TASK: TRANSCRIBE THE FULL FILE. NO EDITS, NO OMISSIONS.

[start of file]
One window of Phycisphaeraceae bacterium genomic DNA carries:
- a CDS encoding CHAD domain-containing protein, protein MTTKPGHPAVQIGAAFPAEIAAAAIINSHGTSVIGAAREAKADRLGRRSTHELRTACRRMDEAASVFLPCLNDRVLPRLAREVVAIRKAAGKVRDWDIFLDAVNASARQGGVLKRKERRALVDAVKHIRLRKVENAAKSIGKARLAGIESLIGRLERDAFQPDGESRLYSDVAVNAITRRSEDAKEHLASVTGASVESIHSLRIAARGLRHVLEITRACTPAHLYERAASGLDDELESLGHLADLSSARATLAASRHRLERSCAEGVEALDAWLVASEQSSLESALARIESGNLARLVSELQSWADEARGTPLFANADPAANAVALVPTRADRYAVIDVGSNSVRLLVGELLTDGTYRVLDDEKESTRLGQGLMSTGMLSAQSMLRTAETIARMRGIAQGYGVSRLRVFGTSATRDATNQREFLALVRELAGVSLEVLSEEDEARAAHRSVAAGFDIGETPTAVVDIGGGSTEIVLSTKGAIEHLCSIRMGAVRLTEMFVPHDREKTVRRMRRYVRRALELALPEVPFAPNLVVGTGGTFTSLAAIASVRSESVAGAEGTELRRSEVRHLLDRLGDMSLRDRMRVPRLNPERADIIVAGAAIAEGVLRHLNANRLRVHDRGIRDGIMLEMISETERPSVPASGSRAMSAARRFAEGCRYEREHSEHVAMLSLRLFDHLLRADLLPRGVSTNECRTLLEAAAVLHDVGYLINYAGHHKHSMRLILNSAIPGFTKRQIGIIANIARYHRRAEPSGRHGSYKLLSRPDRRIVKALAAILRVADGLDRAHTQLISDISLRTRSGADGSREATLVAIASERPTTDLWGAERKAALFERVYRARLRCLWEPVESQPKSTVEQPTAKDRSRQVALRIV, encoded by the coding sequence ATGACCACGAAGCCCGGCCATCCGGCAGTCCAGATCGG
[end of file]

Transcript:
One window of Phycisphaeraceae bacterium genomic DNA carries:
- a CDS encoding CHAD domain-containing protein, protein MTTKPGHPAVQIGAAFPAEIAAAAIINSHGTSVIGAAREAKADRLGRRSTHELRTACRRMDEAASVFLPCLNDRVLPRLAREVVAIRKAAGKVRDWDIFLDAVNASARQGGVLKRKERRALVDAVKHIRLRKVENAAKSIGKARLAGIESLIGRLERDAFQPDGESRLYSDVAVNAITRRSEDAKEHLASVTGASVESIHSLRIAARGLRHVLEITRACTPAHLYERAASGLDDELESLGHLADLSSARATLAASRHRLERSCAEGVEALDAWLVASEQSSLESALARIESGNLARLVSELQSWADEARGTPLFANADPAANAVALVPTRADRYAVIDVGSNSVRLLVGELLTDGTYRVLDDEKESTRLGQGLMSTGMLSAQSMLRTAETIARMRGIAQGYGVSRLRVFGTSATRDATNQREFLALVRELAGVSLEVLSEEDEARAAHRSVAAGFDIGETPTAVVDIGGGSTEIVLSTKGAIEHLCSIRMGAVRLTEMFVPHDREKTVRRMRRYVRRALELALPEVPFAPNLVVGTGGTFTSLAAIASVRSESVAGAEGTELRRSEVRHLLDRLGDMSLRDRMRVPRLNPERADIIVAGAAIAEGVLRHLNANRLRVHDRGIRDGIMLEMISETERPSVPASGSRAMSAARRFAEGCRYEREHSEHVAMLSLRLFDHLLRADLLPRGVSTNECRTLLEAAAVLHDVGYLINYAGHHKHSMRLILNSAIPGFTKRQIGIIANIARYHRRAEPSGRHGSYKLLSRPDRRIVKALAAILRVADGLDRAHTQLISDISLRTRSGADGSREATLVAIASERPTTDLWGAERKAALFERVYRARLRCLWEPVESQPKSTVEQPTAKDRSRQVALRIV, encoded by the coding sequence ATGACCACGAAGCCCGGCCATCCGGCAGTCCAGATCGG